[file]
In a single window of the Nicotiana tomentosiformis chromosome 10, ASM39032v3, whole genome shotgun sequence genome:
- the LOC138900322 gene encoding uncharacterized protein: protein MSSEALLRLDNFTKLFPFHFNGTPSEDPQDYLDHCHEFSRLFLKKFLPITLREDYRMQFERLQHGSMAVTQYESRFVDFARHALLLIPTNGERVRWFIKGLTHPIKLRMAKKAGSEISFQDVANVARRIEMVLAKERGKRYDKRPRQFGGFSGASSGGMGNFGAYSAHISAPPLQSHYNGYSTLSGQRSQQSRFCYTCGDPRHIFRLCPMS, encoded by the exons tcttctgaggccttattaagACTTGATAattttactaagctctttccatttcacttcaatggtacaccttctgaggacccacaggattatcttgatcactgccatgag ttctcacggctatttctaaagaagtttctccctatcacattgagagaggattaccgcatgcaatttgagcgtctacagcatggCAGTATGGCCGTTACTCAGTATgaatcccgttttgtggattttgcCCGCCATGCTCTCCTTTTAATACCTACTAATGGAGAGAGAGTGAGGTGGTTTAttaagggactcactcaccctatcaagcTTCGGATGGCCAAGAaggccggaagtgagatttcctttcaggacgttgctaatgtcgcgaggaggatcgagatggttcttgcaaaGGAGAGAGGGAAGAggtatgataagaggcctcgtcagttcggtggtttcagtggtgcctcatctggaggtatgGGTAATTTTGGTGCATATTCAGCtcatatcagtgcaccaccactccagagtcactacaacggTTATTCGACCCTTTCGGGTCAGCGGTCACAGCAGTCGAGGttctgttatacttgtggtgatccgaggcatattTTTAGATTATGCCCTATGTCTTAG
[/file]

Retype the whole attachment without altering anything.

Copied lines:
In a single window of the Nicotiana tomentosiformis chromosome 10, ASM39032v3, whole genome shotgun sequence genome:
- the LOC138900322 gene encoding uncharacterized protein: protein MSSEALLRLDNFTKLFPFHFNGTPSEDPQDYLDHCHEFSRLFLKKFLPITLREDYRMQFERLQHGSMAVTQYESRFVDFARHALLLIPTNGERVRWFIKGLTHPIKLRMAKKAGSEISFQDVANVARRIEMVLAKERGKRYDKRPRQFGGFSGASSGGMGNFGAYSAHISAPPLQSHYNGYSTLSGQRSQQSRFCYTCGDPRHIFRLCPMS, encoded by the exons tcttctgaggccttattaagACTTGATAattttactaagctctttccatttcacttcaatggtacaccttctgaggacccacaggattatcttgatcactgccatgag ttctcacggctatttctaaagaagtttctccctatcacattgagagaggattaccgcatgcaatttgagcgtctacagcatggCAGTATGGCCGTTACTCAGTATgaatcccgttttgtggattttgcCCGCCATGCTCTCCTTTTAATACCTACTAATGGAGAGAGAGTGAGGTGGTTTAttaagggactcactcaccctatcaagcTTCGGATGGCCAAGAaggccggaagtgagatttcctttcaggacgttgctaatgtcgcgaggaggatcgagatggttcttgcaaaGGAGAGAGGGAAGAggtatgataagaggcctcgtcagttcggtggtttcagtggtgcctcatctggaggtatgGGTAATTTTGGTGCATATTCAGCtcatatcagtgcaccaccactccagagtcactacaacggTTATTCGACCCTTTCGGGTCAGCGGTCACAGCAGTCGAGGttctgttatacttgtggtgatccgaggcatattTTTAGATTATGCCCTATGTCTTAG